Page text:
Theoria 67 (163):1-24 (2020)

Authors
John S. Sanni
University of Stellenbosch
Abstract
This paper seeks to address the problem of strangeness within the context of migration in Africa. I draw on historical realities that inform existing international and African discourses on migration. I hope to show that most African countries have unconsciously bought into international arguments that drive the legitimacy of building walls, visible and invisible, and the promotion of stringent migration policies that minimise the influx of African immigrants. I draw on political and philosophical positions of African thinkers like Kwame Nkrumah, among others, in my theorisation of strangeness and the need to dispel the potential negative conception of strangeness within Africa’s migration policies. I juxtapose these positions with Western political theories with the hope of emphasizing African humanism as a key conception worth considering when decolonising borders.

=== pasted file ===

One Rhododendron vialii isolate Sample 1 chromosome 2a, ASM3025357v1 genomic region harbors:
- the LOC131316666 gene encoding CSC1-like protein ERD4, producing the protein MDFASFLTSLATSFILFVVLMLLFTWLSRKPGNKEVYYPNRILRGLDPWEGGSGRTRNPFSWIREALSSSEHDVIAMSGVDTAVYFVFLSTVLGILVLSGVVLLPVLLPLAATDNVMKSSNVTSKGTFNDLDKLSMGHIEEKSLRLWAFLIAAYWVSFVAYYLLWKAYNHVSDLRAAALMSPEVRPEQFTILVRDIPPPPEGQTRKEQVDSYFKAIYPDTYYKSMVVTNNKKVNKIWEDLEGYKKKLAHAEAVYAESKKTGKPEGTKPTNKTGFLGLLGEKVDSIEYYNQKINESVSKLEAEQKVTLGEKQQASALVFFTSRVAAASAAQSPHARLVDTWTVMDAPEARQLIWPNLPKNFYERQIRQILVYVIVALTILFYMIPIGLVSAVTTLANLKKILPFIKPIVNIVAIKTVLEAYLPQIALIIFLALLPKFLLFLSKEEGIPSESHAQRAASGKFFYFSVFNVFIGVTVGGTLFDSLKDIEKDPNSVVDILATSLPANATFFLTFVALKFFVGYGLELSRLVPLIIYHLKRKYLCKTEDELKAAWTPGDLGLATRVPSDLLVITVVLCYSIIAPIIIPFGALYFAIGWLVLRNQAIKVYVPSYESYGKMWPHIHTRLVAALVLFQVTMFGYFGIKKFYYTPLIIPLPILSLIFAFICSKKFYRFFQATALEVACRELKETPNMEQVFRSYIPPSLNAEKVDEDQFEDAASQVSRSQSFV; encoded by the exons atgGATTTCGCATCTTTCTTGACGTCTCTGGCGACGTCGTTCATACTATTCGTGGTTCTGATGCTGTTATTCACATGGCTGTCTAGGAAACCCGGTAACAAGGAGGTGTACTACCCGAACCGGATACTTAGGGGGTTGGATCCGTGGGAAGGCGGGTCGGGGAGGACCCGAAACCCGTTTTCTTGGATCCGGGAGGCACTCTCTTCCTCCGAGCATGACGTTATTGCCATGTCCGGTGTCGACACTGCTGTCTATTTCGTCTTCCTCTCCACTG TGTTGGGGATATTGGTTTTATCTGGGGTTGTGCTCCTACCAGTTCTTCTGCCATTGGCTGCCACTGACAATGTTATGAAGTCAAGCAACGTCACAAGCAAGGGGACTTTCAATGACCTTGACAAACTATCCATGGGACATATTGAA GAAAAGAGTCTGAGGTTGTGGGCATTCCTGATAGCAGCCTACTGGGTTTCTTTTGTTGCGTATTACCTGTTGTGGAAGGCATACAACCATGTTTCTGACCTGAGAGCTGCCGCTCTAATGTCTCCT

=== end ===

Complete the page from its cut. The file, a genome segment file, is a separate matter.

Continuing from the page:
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DOI 10.3167/th.2020.6716301
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References found in this work BETA

Immigration as a Human Right.Kieran Oberman - 2016 - In Sarah Fine & Lea Ypi (eds.), Migration in Political Theory: The Ethics of Movement and Membership. Oxford: Oxford University Press. pp. 32-56.
An African Theory of Good Leadership.Thaddeus Metz - 2018 - African Journal of Business Ethics 12 (2):36-53.

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